Frauds & Scams

3 Ways to Fight Scammers Who Target Your Social Security Benefits

March 4, 2021 • By

Last Updated: July 19, 2021

woman on couch making a phone callScammers are always finding new ways to steal your money and personal information by exploiting your fears. The most effective way to defeat scammers is to know how to identify scams and to ignore suspicious calls and emails.

One common tactic scammers use is posing as federal agents and other law enforcement. They may claim your Social Security number is linked to a crime. They may even threaten to arrest you if you do not comply with their instructions. Here are three things you can do:

  • Hang up right away or do not reply to the email.
  • Never give personal information, money, or retail gift cards.
  • Report the scam immediately to our law enforcement team at the Office of the Inspector General.

You should continue to remain vigilant of phone calls when someone says there’s a problem with your Social Security number or your benefits. If you owe us money, we will mail you a letter explaining your rights, payment options, and information about appealing.

Related: Inspector General Announces 2nd National “Slam the Scam” Day

There are a few ways you can identify a scam call or email. Remember that we will never:

  • Threaten you with benefit suspension, arrest, or other legal action unless you pay a fine or fee.
  • Promise a benefit increase or other assistance in exchange for payment.
  • Require payment by retail gift card, cash, wire transfer, internet currency, or prepaid debit card.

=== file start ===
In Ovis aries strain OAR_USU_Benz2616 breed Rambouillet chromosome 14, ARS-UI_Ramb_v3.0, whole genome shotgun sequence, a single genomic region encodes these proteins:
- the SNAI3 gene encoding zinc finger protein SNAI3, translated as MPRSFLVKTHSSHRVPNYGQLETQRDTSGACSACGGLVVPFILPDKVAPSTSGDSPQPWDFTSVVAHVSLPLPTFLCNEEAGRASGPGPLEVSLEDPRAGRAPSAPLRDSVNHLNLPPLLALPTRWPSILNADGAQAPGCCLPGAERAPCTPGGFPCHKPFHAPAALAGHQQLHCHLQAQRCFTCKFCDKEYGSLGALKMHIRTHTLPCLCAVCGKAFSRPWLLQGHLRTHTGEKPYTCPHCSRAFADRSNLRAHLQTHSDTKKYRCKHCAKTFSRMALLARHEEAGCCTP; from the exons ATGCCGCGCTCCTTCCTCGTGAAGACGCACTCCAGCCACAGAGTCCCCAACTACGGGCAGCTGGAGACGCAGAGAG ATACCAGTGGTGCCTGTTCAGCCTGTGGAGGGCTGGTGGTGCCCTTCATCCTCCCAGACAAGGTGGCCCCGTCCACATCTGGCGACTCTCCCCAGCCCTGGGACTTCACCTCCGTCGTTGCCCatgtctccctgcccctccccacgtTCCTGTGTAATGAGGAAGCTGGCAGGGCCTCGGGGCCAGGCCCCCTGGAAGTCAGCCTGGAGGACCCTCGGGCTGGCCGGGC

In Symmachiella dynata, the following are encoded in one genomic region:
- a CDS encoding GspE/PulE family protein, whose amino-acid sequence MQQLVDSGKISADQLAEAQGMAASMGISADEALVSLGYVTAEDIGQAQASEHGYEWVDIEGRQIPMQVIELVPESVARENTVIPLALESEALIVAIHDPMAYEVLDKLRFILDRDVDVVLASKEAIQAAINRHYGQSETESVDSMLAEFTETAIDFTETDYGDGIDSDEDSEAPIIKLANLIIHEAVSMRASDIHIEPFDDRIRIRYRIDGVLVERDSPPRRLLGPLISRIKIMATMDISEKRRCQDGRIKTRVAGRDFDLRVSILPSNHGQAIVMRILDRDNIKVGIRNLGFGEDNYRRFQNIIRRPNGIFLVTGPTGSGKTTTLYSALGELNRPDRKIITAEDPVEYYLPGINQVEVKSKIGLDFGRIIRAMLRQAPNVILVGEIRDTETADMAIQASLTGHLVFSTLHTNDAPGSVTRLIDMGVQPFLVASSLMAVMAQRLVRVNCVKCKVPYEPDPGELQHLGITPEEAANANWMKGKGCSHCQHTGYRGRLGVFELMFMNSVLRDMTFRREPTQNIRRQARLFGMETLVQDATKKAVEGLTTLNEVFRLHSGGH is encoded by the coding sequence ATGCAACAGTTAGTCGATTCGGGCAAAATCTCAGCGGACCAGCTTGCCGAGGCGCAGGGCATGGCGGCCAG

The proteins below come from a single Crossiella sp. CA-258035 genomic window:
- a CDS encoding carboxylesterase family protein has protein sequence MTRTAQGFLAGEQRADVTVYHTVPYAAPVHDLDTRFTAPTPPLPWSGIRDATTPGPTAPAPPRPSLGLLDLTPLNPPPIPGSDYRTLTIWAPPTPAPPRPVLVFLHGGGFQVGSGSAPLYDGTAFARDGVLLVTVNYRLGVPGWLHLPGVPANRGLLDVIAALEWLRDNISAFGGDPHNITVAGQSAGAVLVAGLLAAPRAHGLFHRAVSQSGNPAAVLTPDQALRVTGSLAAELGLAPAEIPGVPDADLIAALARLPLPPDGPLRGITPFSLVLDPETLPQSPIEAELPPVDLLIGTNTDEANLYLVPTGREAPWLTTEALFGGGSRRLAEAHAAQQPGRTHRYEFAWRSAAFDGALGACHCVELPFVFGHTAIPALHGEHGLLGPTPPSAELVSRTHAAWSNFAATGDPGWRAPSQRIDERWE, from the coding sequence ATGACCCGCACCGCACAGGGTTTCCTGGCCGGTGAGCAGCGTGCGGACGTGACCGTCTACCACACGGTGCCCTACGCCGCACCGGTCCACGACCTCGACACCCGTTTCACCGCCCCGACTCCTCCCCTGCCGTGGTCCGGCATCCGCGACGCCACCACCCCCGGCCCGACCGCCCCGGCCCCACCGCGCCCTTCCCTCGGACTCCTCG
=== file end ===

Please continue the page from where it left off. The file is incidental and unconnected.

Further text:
• Demand secrecy from you in handling a Social Security-related problem.
  • Send official letters or reports containing personally identifiable information via email.

If you do not have ongoing business with us, it is unlikely we will contact you. Again, if you get a suspicious call claiming to be from Social Security, you should hang up and report it right away to our Office of the Inspector General. Please share this important information with your friends and family—and join us for “Slam the Scam” Day on Thursday, March 4.

Here’s a list of our “Slam the Scam” Day events:

  • 1:00 pm – Spanish language Twitter chat. Use hashtags #OjoConLasEstafas and #NCPW2021 to follow and participate.
  • 3:00 pm – English language Twitter chat. Use hashtags #SlamTheScamChat and #NCPW2021.
  • 7:00 pm – Facebook Live on government imposter phone scams featuring Tracy Lynge, the Communications Director at our Office of the Inspector General, and Drew Johnson, the Chief of Staff at the Federal Trade Commission’s Division of Consumer and Business Education. Be sure to ask your scam-related questions in the blog comments below—and we will answer them.
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About the Author

Darlynda Bogle, Assistant Deputy Commissioner

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